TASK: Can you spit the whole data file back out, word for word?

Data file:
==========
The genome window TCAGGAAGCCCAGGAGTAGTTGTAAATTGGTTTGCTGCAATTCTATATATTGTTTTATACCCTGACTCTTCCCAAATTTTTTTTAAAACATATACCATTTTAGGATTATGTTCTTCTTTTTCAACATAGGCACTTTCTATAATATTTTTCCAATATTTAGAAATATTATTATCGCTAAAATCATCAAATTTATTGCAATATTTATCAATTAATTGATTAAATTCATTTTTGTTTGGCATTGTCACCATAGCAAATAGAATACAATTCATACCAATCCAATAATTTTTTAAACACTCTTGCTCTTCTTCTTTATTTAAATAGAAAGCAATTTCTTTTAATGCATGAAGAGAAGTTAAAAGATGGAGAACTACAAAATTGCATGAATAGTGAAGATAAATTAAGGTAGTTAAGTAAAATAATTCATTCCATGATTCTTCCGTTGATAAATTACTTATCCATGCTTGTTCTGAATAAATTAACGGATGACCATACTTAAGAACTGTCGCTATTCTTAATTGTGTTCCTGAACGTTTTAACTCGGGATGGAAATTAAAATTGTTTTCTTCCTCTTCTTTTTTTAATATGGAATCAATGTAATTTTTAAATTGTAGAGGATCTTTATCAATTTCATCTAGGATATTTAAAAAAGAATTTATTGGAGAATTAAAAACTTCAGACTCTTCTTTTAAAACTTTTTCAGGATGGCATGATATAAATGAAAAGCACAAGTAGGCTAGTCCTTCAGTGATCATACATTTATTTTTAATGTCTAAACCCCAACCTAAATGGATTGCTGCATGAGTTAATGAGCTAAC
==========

The genome window TCAGGAAGCCCAGGAGTAGTTGTAAATTGGTTTGCTGCAATTCTATATATTGTTTTATACCCTGACTCTTCCCAAATTTTTTTTAAAACATATACCATTTTAGGATTATGTTCTTCTTTTTCAACATAGGCACTTTCTATAATATTTTTCCAATATTTAGAAATATTATTATCGCTAAAATCATCAAATTTATTGCAATATTTATCAATTAATTGATTAAATTCATTTTTGTTTGGCATTGTCACCATAGCAAATAGAATACAATTCATACCAATCCAATAATTTTTTAAACACTCTTGCTCTTCTTCTTTATTTAAATAGAAAGCAATTTCTTTTAATGCATGAAGAGAAGTTAAAAGATGGAGAACTACAAAATTGCATGAATAGTGAAGATAAATTAAGGTAGTTAAGTAAAATAATTCATTCCATGATTCTTCCGTTGATAAATTACTTATCCATGCTTGTTCTGAATAAATTAACGGATGACCATACTTAAGAACTGTCGCTATTCTTAATTGTGTTCCTGAACGTTTTAACTCGGGATGGAAATTAAAATTGTTTTCTTCCTCTTCTTTTTTTAATATGGAATCAATGTAATTTTTAAATTGTAGAGGATCTTTATCAATTTCATCTAGGATATTTAAAAAAGAATTTATTGGAGAATTAAAAACTTCAGACTCTTCTTTTAAAACTTTTTCAGGATGGCATGATATAAATGAAAAGCACAAGTAGGCTAGTCCTTCAGTGATCATACATTTATTTTTAATGTCTAAACCCCAACCTAAATGGATTGCTGCATGAGTTAATGAGCTAAC